Lockdown – 2020 – 16 – Zoom and that Moon

This is a street-lamp trying to look like a moon. (Brought to you in the spirit of making do as central Edinburgh isn’t the best place to photograph the night sky.) The ‘pink’ moon last night was as spectacular as all the articles had promised, although not actually pink.

Attended my first online Zoom meeting. After a frustrating couple of hours on another online task, it was good to see and speak to some pals. We discussed Andrew Miller’s Now We Shall Be Completely Free. Opinions divided – which is always a good thing in a discussion group.

The fish shop was open. Yay! I met some kent faces on the way there. The newsagent has erected a plastic screen between him and the customer. (More making do.) A friend sent an electronic card which is a touching and much appreciated gesture.

Did no other writing yesterday. Possibly not even a comma.

The RNA have cancelled the 2020 Conference. Inevitable, but so sad. Sympathies to Jan Jones and Annie O’Neill who have done so much behind the scenes.



It’s an ill wind – Nina Lambert

It’s an ill wind by Nina Lambert ran over five episodes in Woman’s Weekly. I saved them up and read the whole as I would have done a novel.

The story is cozy crime with romance. The crime is all off-stage, if you don’t count a cack-handed effort by one of the romantic couples to pretend they’re villains and the romance is fairly well-concealed too. Our heroine Emma, kicks over her job in the opening paras and that turns out to be because she’s secretly in love with her boss, Liam. Liam reappears at the end of episode three.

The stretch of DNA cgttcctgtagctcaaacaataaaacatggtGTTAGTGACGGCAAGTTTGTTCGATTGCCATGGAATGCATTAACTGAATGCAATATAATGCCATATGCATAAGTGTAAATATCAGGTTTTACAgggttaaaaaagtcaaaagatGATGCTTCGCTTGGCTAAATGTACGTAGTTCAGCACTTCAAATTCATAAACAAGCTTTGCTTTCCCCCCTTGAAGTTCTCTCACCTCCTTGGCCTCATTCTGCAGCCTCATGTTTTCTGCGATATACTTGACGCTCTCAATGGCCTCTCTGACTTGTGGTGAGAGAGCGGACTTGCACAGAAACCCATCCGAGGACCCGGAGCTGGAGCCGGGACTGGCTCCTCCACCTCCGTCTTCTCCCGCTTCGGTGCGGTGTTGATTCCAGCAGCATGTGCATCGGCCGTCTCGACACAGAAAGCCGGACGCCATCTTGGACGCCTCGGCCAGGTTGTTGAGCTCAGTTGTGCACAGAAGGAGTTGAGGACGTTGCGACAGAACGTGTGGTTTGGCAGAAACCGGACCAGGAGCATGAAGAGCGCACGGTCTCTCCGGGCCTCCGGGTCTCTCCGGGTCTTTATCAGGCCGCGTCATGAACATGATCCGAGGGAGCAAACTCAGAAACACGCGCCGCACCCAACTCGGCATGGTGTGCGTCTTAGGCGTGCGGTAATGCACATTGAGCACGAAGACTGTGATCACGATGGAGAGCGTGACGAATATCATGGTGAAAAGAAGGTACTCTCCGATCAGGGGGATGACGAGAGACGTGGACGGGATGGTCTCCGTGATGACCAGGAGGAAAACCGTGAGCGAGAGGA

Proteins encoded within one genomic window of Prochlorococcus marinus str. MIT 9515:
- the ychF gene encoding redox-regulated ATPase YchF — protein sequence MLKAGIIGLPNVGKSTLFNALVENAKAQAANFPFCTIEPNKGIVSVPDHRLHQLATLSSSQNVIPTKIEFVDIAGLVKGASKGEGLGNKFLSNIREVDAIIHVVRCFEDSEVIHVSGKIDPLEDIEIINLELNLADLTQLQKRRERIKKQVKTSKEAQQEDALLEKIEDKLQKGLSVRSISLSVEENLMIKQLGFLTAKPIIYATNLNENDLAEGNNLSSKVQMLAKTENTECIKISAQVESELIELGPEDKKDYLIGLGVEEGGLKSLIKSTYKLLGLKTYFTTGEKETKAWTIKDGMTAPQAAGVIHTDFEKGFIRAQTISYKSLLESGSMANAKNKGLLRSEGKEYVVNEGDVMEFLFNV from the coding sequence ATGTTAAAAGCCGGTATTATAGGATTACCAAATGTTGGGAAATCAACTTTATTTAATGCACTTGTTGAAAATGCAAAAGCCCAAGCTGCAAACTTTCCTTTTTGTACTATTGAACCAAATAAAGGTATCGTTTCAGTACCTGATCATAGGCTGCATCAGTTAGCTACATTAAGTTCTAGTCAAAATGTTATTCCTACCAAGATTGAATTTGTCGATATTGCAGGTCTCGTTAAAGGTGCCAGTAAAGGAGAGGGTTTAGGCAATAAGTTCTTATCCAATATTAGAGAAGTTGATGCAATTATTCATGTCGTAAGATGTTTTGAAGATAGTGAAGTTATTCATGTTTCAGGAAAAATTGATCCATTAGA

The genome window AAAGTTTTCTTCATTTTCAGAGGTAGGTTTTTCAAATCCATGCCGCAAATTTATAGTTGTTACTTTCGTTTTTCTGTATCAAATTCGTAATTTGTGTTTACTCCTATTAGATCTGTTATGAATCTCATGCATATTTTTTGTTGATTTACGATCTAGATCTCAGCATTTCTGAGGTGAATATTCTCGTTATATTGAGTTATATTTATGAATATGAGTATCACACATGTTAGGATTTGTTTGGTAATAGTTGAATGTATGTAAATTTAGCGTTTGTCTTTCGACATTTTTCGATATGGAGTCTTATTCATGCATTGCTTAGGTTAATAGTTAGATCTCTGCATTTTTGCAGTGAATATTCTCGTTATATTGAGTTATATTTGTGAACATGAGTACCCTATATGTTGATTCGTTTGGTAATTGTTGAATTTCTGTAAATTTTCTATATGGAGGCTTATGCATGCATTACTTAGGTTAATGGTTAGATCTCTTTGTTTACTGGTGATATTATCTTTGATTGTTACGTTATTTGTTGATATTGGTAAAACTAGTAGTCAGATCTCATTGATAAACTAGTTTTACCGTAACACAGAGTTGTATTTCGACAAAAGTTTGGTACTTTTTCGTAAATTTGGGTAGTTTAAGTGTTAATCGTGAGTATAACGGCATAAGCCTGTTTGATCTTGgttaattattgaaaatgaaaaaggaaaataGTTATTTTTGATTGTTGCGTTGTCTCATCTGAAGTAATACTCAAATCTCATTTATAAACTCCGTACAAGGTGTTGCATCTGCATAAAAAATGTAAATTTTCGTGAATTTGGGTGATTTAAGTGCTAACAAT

As almost everyone is a chef and the action takes place on a luxury yacht, there are a lot of recipes containing chilli and coconut and prawns. The chief villain beats his wife (3rd) and drinks too much.

Okay, it didn’t float my dinghy. Magazine serials used to be the meaty fiction offering wrapping up the week’s reading. Now, the editors seem to believe all the research about readers having the attention span of one of those unfortunate prawns in Emma’s lunches. The writer has had to reduce everything to synopsis. We are TOLD the whole story. Where are the emotions this reader wants to engage with?

Woman’s Weekly have a new serial starting on 6th February from Jan Jones.